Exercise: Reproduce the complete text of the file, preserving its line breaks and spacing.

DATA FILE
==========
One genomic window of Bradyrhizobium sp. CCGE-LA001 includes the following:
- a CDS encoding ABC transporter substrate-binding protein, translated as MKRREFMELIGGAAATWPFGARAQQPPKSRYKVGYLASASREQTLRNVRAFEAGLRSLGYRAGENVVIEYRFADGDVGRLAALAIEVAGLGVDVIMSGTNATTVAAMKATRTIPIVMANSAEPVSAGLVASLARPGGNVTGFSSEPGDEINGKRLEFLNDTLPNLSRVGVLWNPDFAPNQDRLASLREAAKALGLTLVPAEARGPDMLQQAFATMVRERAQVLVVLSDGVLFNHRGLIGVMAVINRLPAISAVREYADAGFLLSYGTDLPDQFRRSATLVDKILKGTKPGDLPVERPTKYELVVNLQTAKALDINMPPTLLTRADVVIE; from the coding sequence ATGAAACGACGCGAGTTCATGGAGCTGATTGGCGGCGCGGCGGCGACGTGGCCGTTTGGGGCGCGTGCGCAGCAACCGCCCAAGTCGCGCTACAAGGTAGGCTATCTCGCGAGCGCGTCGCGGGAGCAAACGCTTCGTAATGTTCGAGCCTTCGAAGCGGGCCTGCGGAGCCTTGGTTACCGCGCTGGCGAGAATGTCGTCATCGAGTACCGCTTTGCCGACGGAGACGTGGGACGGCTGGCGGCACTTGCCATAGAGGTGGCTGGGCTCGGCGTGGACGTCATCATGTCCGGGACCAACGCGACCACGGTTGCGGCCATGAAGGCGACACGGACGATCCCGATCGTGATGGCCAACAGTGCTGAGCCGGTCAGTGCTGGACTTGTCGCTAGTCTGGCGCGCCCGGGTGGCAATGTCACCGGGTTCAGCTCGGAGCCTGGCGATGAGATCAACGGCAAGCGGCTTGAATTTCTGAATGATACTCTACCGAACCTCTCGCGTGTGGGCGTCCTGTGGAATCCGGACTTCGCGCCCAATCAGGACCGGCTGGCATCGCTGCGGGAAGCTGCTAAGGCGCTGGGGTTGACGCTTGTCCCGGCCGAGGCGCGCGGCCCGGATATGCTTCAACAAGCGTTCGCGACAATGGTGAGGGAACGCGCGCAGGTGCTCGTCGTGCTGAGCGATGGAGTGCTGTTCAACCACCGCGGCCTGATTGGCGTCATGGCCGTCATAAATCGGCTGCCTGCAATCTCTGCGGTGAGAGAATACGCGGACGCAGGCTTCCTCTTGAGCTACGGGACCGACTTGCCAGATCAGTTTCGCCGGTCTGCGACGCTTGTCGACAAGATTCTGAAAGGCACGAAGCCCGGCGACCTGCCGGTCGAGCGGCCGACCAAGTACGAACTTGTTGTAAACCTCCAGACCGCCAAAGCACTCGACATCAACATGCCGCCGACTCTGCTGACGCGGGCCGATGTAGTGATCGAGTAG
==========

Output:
One genomic window of Bradyrhizobium sp. CCGE-LA001 includes the following:
- a CDS encoding ABC transporter substrate-binding protein, translated as MKRREFMELIGGAAATWPFGARAQQPPKSRYKVGYLASASREQTLRNVRAFEAGLRSLGYRAGENVVIEYRFADGDVGRLAALAIEVAGLGVDVIMSGTNATTVAAMKATRTIPIVMANSAEPVSAGLVASLARPGGNVTGFSSEPGDEINGKRLEFLNDTLPNLSRVGVLWNPDFAPNQDRLASLREAAKALGLTLVPAEARGPDMLQQAFATMVRERAQVLVVLSDGVLFNHRGLIGVMAVINRLPAISAVREYADAGFLLSYGTDLPDQFRRSATLVDKILKGTKPGDLPVERPTKYELVVNLQTAKALDINMPPTLLTRADVVIE; from the coding sequence ATGAAACGACGCGAGTTCATGGAGCTGATTGGCGGCGCGGCGGCGACGTGGCCGTTTGGGGCGCGTGCGCAGCAACCGCCCAAGTCGCGCTACAAGGTAGGCTATCTCGCGAGCGCGTCGCGGGAGCAAACGCTTCGTAATGTTCGAGCCTTCGAAGCGGGCCTGCGGAGCCTTGGTTACCGCGCTGGCGAGAATGTCGTCATCGAGTACCGCTTTGCCGACGGAGACGTGGGACGGCTGGCGGCACTTGCCATAGAGGTGGCTGGGCTCGGCGTGGACGTCATCATGTCCGGGACCAACGCGACCACGGTTGCGGCCATGAAGGCGACACGGACGATCCCGATCGTGATGGCCAACAGTGCTGAGCCGGTCAGTGCTGGACTTGTCGCTAGTCTGGCGCGCCCGGGTGGCAATGTCACCGGGTTCAGCTCGGAGCCTGGCGATGAGATCAACGGCAAGCGGCTTGAATTTCTGAATGATACTCTACCGAACCTCTCGCGTGTGGGCGTCCTGTGGAATCCGGACTTCGCGCCCAATCAGGACCGGCTGGCATCGCTGCGGGAAGCTGCTAAGGCGCTGGGGTTGACGCTTGTCCCGGCCGAGGCGCGCGGCCCGGATATGCTTCAACAAGCGTTCGCGACAATGGTGAGGGAACGCGCGCAGGTGCTCGTCGTGCTGAGCGATGGAGTGCTGTTCAACCACCGCGGCCTGATTGGCGTCATGGCCGTCATAAATCGGCTGCCTGCAATCTCTGCGGTGAGAGAATACGCGGACGCAGGCTTCCTCTTGAGCTACGGGACCGACTTGCCAGATCAGTTTCGCCGGTCTGCGACGCTTGTCGACAAGATTCTGAAAGGCACGAAGCCCGGCGACCTGCCGGTCGAGCGGCCGACCAAGTACGAACTTGTTGTAAACCTCCAGACCGCCAAAGCACTCGACATCAACATGCCGCCGACTCTGCTGACGCGGGCCGATGTAGTGATCGAGTAG